I agree with Bill Ruben, it's completely obvious that as the cold/wet weather goes away we're going to see an absolute FLOOD of houses/condos enter the market and inventory numbers will go through the roof.

As more inventory becomes available, so will the supply of rentable units. As these properties languish on the market, "owners" will be forced to rent them out, driving the rents even lower.

Still, as Real Estate clerks say, "it's always a great time to buy!"

deepcgi said...

that doesn't answer the question, though. Who buys the cheapest houses in that scenario? Remember, if inflation kicks in, your equity is depreciating.

biliruben said...

Sash - Anyone who has five minutes to spend on Redfin can call BS on your statements.

There are quite literally hundreds of houses within 5 miles of Redmond that have been on the market for months.

Hundreds. For months.

I recommend coming up with less easily verifiable nonsense next time.

Stick to things that only those with MLS access can verify, like days on the market. That way it's harder to call bulldanky.

Puget Sounder said...


Which Redmond development are you referring to? Can you provide some numbers as to which development is so hot with multiple offers?

I am inclined to be a bit skeptical, as the following home is 45+ days on the market and seems to trend with the general Redmond price range as it currently stands:

wreckingbull said...

I am downright giddy thinking about what will be on the rental market in about 12-18 months.

Financegoo, your one bedroom unit is about to get some serious company. Renting a real nice place for pennies on the dollar helps keep the Mrs. placated until this mess fully unravels itself around 2010.

Puget Sounder said...

Bili - Redfin gives days on the market, IIRC.

biliruben said...

Yeah, but it's not "real" days on the market.

The latest trick is for Realtors to only list for 90 days, so they can constantly "freshen up" their listings.

So a listing which has gone through a few of those, may have been on the market for 250 days, but Redfin lists it as just a couple months.

deepcgi said...

Guru and Sash:

Here's what I'm really getting at. I'm currently renting, but I've got a good job and about 160K liquid right, now. My rental contract expires June 1. I am prime square in the middle of a realtor's scope.

And it is HIGHLY unlikely that I will buy a house this year. No matter how I analyze it, it is a poor investment. There is no way I'm going to pay 400,000 for a pile of garbage money pit like those I'm seeing.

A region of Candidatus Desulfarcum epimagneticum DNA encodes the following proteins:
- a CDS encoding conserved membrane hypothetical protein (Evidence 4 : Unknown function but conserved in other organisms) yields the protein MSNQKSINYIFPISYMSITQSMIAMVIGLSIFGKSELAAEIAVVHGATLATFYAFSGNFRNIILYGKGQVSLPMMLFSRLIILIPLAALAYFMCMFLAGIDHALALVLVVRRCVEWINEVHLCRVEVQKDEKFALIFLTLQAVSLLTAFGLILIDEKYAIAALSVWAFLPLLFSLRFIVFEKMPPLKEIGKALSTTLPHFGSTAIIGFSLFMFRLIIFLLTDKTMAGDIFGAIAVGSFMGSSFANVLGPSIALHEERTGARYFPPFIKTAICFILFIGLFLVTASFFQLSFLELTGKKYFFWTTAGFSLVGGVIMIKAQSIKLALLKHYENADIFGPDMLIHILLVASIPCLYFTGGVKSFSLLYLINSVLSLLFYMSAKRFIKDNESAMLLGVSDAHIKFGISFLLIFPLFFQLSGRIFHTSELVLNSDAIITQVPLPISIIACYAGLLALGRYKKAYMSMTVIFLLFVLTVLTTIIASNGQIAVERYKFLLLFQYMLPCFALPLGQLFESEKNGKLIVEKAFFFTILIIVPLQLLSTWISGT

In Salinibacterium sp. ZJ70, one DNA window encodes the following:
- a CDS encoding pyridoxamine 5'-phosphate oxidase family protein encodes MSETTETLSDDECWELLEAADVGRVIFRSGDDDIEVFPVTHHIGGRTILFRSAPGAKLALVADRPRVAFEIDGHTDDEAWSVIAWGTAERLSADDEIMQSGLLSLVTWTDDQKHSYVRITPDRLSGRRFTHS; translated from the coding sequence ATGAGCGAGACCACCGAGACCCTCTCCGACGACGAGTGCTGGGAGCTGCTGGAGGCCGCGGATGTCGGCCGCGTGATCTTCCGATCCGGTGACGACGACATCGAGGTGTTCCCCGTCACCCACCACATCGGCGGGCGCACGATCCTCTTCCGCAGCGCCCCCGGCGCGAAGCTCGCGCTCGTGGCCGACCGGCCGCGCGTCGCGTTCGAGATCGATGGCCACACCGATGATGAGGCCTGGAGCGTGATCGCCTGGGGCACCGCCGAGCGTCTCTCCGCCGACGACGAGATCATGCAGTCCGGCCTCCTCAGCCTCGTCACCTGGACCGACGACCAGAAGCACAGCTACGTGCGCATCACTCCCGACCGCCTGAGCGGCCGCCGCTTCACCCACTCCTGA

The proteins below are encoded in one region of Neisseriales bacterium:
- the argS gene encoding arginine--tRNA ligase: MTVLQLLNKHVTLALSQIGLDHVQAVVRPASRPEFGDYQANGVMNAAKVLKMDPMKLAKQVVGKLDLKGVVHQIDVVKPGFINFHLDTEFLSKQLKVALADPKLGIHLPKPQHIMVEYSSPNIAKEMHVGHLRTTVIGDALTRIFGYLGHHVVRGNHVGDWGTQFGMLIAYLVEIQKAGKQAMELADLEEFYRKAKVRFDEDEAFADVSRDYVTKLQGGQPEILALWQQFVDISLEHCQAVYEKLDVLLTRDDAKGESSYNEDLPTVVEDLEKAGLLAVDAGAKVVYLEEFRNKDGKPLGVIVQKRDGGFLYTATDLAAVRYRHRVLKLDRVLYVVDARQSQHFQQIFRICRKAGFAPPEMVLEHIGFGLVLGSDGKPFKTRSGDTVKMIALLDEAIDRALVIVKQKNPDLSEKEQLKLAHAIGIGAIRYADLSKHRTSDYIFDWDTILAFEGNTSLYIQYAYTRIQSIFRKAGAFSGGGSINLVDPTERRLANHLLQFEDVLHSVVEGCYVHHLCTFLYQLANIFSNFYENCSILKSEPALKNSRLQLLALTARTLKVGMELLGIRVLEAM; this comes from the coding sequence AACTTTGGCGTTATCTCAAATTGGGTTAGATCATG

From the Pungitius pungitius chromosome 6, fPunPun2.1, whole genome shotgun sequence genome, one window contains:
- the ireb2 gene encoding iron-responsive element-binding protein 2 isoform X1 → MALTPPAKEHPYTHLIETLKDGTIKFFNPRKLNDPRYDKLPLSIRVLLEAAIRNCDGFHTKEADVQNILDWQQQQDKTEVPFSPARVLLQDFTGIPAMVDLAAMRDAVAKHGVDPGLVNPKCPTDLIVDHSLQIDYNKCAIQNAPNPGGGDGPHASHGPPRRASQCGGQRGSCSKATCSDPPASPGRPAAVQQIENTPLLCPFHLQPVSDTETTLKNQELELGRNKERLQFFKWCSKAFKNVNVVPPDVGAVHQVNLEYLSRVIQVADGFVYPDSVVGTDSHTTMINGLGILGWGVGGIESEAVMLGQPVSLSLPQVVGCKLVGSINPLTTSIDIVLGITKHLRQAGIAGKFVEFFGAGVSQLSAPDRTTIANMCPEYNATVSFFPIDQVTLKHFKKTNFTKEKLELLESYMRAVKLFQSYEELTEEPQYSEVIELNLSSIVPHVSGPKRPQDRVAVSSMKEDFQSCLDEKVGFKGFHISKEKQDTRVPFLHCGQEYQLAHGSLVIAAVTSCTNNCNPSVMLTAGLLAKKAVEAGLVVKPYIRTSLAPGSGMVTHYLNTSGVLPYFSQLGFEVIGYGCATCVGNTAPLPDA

I'm the guy you have to convince and I'm not convinced.

The huge demand is an illusion. You want to know where all of the buyers came from. They are just you and me. We've been buying a home every two years instead of every 15 like our parents did. If enough people think like me - the market is screwed.

Go ahead. convince me to buy.

MisterBubble said...

I've spent the weekend looking at apartment listings, so I think I have some practical insight into the nature of the rental market.

Gooroo got one (and only one) thing right: investors are piling into the region. They aren't building apartments, however -- they're buying properties that used to be affordable rentals, "improving" them, and trying to rent them back onto the open market for multiples of their original rent -- part of a genius plan to get renters to pay the bulk of a bloated mortgage (gee, why didn't I think of that?)

One needs only look at craigslist to see that the rental market is flooded with overpriced flips and "luxury townhomes." If you look at the shared housing listings, you'll see a large number of people trying to rent rooms in houses, townhomes and condos for premium rents.

Meanwhile, the number of actual apartment listings is plummeting, and the few that remain are being pumped by greedy landlords, who see which way the wind is blowing. Nevertheless, don't kid yourself into believing that this situation is sustainable: how many $750 bedroom rentals can this market support before morons start falling behind on their ARM payments?

T,V & Mr.B said...

Deepcgi, You and I are in the EXACT same scenario. and have the exact same feeling towards buying. "Ain't gonna do it. Would be prudent at this juncture." Sash's and Gurus nonsensical dribble of BS isn't gonna put me in the mindset to pull the trigger either. Sash, I don't know what you been smoking or how long or short you been looking, but stuff is staying on the market for a long time. Did anybody take a drive yesterday? How many open house signs did you see? hundreds? at least a couple of hundred in a small area east and north end of Lake Washington. I have never seen that many since I have been here. I have never seen that many period, at any time in my life. and guess what, I stopped in to look at a couple fo them. Empty, of furniture and people. I saw one house that actually ahd an intersted person who would probably make an offer. It was an old, old house, a bit cramped, but below 500K so not a bad deal. other than that, agents were trying to talk me up, hard core. Lots and lots of competition out there and everybody vieing for the few that wandered trhough.